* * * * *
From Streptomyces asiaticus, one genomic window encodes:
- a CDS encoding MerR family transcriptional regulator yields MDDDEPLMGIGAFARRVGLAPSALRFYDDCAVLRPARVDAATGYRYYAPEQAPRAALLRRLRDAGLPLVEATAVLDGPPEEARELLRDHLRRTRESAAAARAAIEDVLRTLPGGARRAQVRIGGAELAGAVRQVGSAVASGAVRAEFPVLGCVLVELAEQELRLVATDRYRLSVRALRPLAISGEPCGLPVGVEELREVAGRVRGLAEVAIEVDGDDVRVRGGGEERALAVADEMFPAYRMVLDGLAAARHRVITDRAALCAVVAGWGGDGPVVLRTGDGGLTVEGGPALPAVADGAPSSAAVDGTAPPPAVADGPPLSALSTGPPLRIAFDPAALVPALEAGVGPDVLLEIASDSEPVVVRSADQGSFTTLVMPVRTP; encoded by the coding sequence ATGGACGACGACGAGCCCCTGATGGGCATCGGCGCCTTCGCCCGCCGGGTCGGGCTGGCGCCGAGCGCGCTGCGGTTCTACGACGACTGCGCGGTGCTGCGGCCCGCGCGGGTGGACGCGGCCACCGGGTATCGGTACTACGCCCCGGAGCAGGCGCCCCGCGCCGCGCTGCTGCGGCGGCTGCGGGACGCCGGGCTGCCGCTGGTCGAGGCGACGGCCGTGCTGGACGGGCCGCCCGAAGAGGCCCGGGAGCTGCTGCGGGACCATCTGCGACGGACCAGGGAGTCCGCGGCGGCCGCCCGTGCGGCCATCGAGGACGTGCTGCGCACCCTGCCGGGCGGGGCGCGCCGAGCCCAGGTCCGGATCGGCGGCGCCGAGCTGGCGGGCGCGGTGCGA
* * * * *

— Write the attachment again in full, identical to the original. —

From Streptomyces asiaticus, one genomic window encodes:
- a CDS encoding MerR family transcriptional regulator yields MDDDEPLMGIGAFARRVGLAPSALRFYDDCAVLRPARVDAATGYRYYAPEQAPRAALLRRLRDAGLPLVEATAVLDGPPEEARELLRDHLRRTRESAAAARAAIEDVLRTLPGGARRAQVRIGGAELAGAVRQVGSAVASGAVRAEFPVLGCVLVELAEQELRLVATDRYRLSVRALRPLAISGEPCGLPVGVEELREVAGRVRGLAEVAIEVDGDDVRVRGGGEERALAVADEMFPAYRMVLDGLAAARHRVITDRAALCAVVAGWGGDGPVVLRTGDGGLTVEGGPALPAVADGAPSSAAVDGTAPPPAVADGPPLSALSTGPPLRIAFDPAALVPALEAGVGPDVLLEIASDSEPVVVRSADQGSFTTLVMPVRTP; encoded by the coding sequence ATGGACGACGACGAGCCCCTGATGGGCATCGGCGCCTTCGCCCGCCGGGTCGGGCTGGCGCCGAGCGCGCTGCGGTTCTACGACGACTGCGCGGTGCTGCGGCCCGCGCGGGTGGACGCGGCCACCGGGTATCGGTACTACGCCCCGGAGCAGGCGCCCCGCGCCGCGCTGCTGCGGCGGCTGCGGGACGCCGGGCTGCCGCTGGTCGAGGCGACGGCCGTGCTGGACGGGCCGCCCGAAGAGGCCCGGGAGCTGCTGCGGGACCATCTGCGACGGACCAGGGAGTCCGCGGCGGCCGCCCGTGCGGCCATCGAGGACGTGCTGCGCACCCTGCCGGGCGGGGCGCGCCGAGCCCAGGTCCGGATCGGCGGCGCCGAGCTGGCGGGCGCGGTGCGA